• Include quality control samples to monitor the efficiency and reproducibility of the SPE process. These can be spiked samples or replicates to assess recovery and precision.
  13. Store Cartridges Properly:
    • Store unused SPE cartridges in a clean and dry environment to prevent contamination and degradation of the sorbent material.
  14. Follow Manufacturer’s Instructions:
    • Always follow the manufacturer’s instructions and guidelines provided with the specific SPE cartridges you are using.

By following these operation skills, you can optimize the performance of SPE cartridges and achieve reliable and reproducible results in your sample preparation process.

Frequently occurred problems

Why is there a slow or inconsistent flow rate, low recovery rate, and poor parallelism during SPE cartridge operation? Is the inappropriate choice of the small column? is there a problem with the method? Or is the filler particle size distribution uneven and the packing tightness unstable? In fact, the flow rate of each batch of SPE cartridges has a strict quality control range. The cartridges within the quality control range can ensure the stability of the flow rate, and the cartridges outside the quality control range will be treated as abnormal products. Is it possible to completely avoid these problems by using a stable method and using cartridges that have passed the factory flow rate test?

There is another detail that is easy to be ignored by everyone, which can also cause the flow rate to be too slow: the sieve plate and the packing of the SPE cartridge may be slightly loose during the transportation process, causing air to enter the packing (generally not easy to be detected by the naked eye). The air filler causes the solvent to flow slowly under the action of air pressure. At this point, everyone can understand why the flow rate of the same batch of small columns is uneven. So how do we solve this problem in the SPE experiment operation?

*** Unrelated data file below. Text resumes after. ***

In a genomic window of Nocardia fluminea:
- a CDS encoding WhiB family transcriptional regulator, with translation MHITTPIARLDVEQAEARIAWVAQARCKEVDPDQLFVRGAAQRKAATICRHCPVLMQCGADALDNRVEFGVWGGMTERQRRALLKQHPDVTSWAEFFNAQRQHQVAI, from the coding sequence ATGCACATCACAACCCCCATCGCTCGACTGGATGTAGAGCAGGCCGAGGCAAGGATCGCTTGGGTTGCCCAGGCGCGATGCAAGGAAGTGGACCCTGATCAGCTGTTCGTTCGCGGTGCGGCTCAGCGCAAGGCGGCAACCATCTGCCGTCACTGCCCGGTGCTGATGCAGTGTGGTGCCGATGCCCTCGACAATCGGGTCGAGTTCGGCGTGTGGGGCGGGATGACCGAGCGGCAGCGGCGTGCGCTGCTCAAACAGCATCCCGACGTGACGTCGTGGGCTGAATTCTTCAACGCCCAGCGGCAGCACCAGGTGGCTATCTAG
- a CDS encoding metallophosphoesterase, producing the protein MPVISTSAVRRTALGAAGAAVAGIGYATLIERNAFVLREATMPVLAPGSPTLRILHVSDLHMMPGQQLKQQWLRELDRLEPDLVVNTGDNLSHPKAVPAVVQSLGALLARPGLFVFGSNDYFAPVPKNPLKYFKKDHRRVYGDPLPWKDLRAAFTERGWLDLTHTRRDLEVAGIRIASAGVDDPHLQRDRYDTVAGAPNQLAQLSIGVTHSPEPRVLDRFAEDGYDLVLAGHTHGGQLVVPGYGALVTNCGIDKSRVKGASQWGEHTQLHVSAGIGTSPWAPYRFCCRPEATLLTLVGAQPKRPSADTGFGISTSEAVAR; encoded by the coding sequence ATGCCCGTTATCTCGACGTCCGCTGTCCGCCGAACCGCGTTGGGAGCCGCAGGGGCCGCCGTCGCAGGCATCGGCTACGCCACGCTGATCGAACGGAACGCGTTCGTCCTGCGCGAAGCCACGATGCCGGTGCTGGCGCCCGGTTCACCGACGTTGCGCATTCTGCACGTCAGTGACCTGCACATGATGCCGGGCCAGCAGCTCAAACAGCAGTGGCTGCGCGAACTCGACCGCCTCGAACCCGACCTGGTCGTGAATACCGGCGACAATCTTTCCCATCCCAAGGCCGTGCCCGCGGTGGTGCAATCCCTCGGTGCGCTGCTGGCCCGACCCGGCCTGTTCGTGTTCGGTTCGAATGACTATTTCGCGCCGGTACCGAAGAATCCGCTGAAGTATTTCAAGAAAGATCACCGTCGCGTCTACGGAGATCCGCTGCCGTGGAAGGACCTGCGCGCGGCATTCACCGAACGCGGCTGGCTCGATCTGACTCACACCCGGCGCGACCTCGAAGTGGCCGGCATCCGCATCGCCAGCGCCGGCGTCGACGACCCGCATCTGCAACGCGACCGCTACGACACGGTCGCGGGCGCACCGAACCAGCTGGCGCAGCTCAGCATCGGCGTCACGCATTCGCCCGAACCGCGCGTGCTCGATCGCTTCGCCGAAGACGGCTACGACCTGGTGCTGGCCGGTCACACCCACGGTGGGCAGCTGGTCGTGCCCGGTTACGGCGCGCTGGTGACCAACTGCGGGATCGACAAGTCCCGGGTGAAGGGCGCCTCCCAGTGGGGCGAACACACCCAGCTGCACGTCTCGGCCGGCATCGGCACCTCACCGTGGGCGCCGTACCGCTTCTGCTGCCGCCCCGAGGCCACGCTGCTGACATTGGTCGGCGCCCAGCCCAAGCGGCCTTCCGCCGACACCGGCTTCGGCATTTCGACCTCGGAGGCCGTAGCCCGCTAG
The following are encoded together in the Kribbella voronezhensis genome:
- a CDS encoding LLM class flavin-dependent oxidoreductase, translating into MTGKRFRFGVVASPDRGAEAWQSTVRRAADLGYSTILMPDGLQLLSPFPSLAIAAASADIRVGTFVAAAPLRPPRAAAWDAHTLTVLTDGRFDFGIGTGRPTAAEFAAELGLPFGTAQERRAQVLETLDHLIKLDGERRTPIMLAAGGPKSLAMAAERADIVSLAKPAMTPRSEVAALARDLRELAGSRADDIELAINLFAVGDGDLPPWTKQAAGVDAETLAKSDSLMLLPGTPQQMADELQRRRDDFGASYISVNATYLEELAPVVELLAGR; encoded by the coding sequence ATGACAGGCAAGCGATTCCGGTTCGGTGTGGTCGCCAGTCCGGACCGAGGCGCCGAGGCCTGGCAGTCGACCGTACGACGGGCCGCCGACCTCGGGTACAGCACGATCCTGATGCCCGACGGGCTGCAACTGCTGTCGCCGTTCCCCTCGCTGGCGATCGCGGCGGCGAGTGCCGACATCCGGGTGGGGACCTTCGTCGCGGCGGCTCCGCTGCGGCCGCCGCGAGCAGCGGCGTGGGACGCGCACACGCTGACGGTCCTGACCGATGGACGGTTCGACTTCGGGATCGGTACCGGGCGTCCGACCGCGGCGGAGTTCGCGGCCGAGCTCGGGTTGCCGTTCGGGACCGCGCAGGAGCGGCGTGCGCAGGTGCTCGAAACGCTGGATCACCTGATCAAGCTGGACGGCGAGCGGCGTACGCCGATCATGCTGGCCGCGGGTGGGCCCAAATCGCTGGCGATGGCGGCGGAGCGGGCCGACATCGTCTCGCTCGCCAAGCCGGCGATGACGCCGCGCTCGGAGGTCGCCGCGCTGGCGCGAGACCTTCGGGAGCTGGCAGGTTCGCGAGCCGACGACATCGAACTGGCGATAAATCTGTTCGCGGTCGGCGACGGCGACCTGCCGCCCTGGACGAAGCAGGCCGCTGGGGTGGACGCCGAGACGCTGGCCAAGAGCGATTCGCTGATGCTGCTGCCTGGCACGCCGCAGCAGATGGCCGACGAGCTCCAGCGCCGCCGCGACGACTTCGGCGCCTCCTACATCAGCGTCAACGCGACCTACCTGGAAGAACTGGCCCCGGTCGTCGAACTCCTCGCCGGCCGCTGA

C18A RP SPE Cartridges

1. Bubble-remove

1.1 How to remove bubbles
Positive pressure to remove bubbles
For fewer samples and fillers, it is more convenient to manually apply positive pressure, which can use the syringe to connect the adapter for positive pressure to eliminate air bubbles.

Negative pressure to remove bubbles
For more samples and fillers, it is inconvenient to apply positive pressure manually, a vacuum pump can be used to connect the solid phase extraction device to remove bubbles under negative pressure.

1.2 When are bubbles to be removed?
SPE operation generally includes four steps: activation balance, sample loading, rinsing, and elution. Is it necessary to remove bubbles at every step? Of course not. Generally, when there are gaps between the fillers, the operation of debubbling is required. For example, after adding the activation equilibrium solution, the operation of debubbling is required so that the solution can better contact the filler.